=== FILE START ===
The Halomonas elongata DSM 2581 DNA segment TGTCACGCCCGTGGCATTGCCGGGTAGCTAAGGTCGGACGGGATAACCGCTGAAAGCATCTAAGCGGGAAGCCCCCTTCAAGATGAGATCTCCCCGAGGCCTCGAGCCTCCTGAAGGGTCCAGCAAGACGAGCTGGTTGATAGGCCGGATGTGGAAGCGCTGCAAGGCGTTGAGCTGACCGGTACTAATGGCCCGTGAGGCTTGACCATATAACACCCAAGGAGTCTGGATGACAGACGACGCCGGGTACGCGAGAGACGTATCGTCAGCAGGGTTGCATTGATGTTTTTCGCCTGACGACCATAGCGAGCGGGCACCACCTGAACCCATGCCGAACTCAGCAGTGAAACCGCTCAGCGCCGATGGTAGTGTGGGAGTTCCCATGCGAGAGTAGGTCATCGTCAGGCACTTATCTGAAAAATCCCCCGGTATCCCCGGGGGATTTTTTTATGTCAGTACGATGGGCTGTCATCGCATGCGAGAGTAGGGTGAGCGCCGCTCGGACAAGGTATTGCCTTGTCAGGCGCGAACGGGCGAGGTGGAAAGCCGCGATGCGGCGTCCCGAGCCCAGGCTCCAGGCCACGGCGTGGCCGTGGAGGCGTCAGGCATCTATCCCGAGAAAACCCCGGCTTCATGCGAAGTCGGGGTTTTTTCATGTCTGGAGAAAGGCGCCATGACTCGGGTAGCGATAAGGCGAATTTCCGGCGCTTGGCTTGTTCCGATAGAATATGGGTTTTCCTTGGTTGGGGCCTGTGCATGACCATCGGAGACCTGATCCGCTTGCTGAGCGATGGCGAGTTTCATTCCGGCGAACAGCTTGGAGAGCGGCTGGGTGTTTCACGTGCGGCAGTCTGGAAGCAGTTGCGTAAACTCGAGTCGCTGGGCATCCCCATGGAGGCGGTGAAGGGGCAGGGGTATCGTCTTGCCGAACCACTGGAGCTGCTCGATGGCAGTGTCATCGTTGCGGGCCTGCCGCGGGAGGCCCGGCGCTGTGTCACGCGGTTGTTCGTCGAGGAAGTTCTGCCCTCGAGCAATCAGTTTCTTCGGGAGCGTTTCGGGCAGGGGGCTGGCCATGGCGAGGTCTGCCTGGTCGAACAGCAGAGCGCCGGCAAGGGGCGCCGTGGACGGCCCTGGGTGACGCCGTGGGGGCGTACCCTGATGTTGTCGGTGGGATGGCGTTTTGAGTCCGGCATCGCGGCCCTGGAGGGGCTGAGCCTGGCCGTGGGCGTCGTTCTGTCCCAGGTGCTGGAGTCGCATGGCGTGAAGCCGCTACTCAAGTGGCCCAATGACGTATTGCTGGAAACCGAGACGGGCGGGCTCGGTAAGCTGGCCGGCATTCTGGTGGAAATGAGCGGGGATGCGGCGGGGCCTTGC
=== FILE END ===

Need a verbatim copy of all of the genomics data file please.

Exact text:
The Halomonas elongata DSM 2581 DNA segment TGTCACGCCCGTGGCATTGCCGGGTAGCTAAGGTCGGACGGGATAACCGCTGAAAGCATCTAAGCGGGAAGCCCCCTTCAAGATGAGATCTCCCCGAGGCCTCGAGCCTCCTGAAGGGTCCAGCAAGACGAGCTGGTTGATAGGCCGGATGTGGAAGCGCTGCAAGGCGTTGAGCTGACCGGTACTAATGGCCCGTGAGGCTTGACCATATAACACCCAAGGAGTCTGGATGACAGACGACGCCGGGTACGCGAGAGACGTATCGTCAGCAGGGTTGCATTGATGTTTTTCGCCTGACGACCATAGCGAGCGGGCACCACCTGAACCCATGCCGAACTCAGCAGTGAAACCGCTCAGCGCCGATGGTAGTGTGGGAGTTCCCATGCGAGAGTAGGTCATCGTCAGGCACTTATCTGAAAAATCCCCCGGTATCCCCGGGGGATTTTTTTATGTCAGTACGATGGGCTGTCATCGCATGCGAGAGTAGGGTGAGCGCCGCTCGGACAAGGTATTGCCTTGTCAGGCGCGAACGGGCGAGGTGGAAAGCCGCGATGCGGCGTCCCGAGCCCAGGCTCCAGGCCACGGCGTGGCCGTGGAGGCGTCAGGCATCTATCCCGAGAAAACCCCGGCTTCATGCGAAGTCGGGGTTTTTTCATGTCTGGAGAAAGGCGCCATGACTCGGGTAGCGATAAGGCGAATTTCCGGCGCTTGGCTTGTTCCGATAGAATATGGGTTTTCCTTGGTTGGGGCCTGTGCATGACCATCGGAGACCTGATCCGCTTGCTGAGCGATGGCGAGTTTCATTCCGGCGAACAGCTTGGAGAGCGGCTGGGTGTTTCACGTGCGGCAGTCTGGAAGCAGTTGCGTAAACTCGAGTCGCTGGGCATCCCCATGGAGGCGGTGAAGGGGCAGGGGTATCGTCTTGCCGAACCACTGGAGCTGCTCGATGGCAGTGTCATCGTTGCGGGCCTGCCGCGGGAGGCCCGGCGCTGTGTCACGCGGTTGTTCGTCGAGGAAGTTCTGCCCTCGAGCAATCAGTTTCTTCGGGAGCGTTTCGGGCAGGGGGCTGGCCATGGCGAGGTCTGCCTGGTCGAACAGCAGAGCGCCGGCAAGGGGCGCCGTGGACGGCCCTGGGTGACGCCGTGGGGGCGTACCCTGATGTTGTCGGTGGGATGGCGTTTTGAGTCCGGCATCGCGGCCCTGGAGGGGCTGAGCCTGGCCGTGGGCGTCGTTCTGTCCCAGGTGCTGGAGTCGCATGGCGTGAAGCCGCTACTCAAGTGGCCCAATGACGTATTGCTGGAAACCGAGACGGGCGGGCTCGGTAAGCTGGCCGGCATTCTGGTGGAAATGAGCGGGGATGCGGCGGGGCCTTGC